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Addicted to pursuit of freedom, Black feminists draw from past to empower new generations to live tomorrow now

Régine Jean-Charles, Director of Africana Studies, Dean's Professor of Culture and Social Justice, and Professor of Africana Studies and Women's, Gender and Sexuality Studies, speaks during The Annual Bell Hooks Symposium - Black Feminism, Black Freedom event held on East Village 17th floor. Photo by Matthew Modoono/Northeastern University

Demita Frazier, a lifelong Black feminist, social justice activist and writer, was 6 years old when her mother sat her down and said, “You are going to hear from people that they think that they’re superior to you because they’re white. It’s a lie.”

“And it was emphasized to me over and over in time as I was growing up,” said Frazier, who graduated from Northeastern University with a Juris Doctor degree.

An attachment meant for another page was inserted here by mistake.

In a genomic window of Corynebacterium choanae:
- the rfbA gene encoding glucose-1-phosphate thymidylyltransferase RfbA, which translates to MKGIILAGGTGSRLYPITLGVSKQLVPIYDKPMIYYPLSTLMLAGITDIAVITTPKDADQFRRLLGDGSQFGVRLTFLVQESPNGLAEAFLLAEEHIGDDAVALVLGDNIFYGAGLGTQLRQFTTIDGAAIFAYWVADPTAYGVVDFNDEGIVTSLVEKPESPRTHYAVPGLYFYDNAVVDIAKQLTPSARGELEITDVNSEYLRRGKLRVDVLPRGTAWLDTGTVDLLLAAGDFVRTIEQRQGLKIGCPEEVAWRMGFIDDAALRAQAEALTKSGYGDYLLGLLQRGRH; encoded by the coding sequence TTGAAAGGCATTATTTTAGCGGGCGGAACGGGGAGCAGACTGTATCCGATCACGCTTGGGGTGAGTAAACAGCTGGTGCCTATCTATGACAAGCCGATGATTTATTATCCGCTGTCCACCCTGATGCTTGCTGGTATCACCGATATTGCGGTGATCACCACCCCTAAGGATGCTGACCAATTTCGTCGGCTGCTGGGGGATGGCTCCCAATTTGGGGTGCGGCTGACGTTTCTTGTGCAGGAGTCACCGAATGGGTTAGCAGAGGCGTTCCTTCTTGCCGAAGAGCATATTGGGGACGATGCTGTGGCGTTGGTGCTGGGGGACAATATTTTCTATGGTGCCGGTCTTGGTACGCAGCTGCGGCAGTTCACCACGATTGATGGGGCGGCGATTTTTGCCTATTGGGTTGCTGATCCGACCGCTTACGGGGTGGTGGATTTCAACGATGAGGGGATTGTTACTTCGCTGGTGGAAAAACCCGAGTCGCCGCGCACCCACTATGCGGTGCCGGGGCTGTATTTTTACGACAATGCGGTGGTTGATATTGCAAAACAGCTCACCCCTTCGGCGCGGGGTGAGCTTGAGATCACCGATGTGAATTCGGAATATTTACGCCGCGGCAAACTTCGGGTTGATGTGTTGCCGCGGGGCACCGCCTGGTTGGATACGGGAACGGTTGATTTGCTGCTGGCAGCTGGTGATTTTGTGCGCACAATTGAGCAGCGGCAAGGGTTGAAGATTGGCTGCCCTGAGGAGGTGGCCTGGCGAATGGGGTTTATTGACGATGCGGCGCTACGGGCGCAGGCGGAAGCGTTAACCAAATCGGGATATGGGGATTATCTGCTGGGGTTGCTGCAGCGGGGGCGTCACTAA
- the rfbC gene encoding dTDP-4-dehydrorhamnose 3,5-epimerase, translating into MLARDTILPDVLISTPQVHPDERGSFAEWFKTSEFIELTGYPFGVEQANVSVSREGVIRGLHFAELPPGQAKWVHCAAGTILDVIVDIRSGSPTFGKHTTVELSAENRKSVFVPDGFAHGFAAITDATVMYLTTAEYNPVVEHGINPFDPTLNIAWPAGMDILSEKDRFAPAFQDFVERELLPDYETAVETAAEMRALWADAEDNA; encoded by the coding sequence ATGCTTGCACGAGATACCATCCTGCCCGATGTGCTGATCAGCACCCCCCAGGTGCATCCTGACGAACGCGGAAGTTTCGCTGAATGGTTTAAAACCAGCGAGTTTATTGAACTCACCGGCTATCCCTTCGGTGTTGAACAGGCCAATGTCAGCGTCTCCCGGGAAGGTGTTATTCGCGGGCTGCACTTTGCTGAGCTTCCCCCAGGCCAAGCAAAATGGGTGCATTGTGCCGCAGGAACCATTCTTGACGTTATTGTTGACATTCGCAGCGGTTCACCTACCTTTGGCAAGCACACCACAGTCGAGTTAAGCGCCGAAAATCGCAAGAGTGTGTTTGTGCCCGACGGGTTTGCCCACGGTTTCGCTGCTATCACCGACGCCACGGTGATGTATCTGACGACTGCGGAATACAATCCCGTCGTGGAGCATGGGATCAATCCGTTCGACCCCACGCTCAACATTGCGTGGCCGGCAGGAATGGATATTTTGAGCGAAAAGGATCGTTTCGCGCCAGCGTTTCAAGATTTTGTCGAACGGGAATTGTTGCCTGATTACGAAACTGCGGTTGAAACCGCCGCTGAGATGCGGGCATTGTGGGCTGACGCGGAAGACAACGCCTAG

In 1974, together with sisters Barbara and Beverly Smith, Frazier co-founded the Combahee River Collective in Boston, a Black feminist and lesbian organization resisting racial, sexual, heterosexual and class oppression. The statement they wrote for Combahee River Collective became a key document in developing contemporary Black feminism.

Continue reading at Northeastern Global News.

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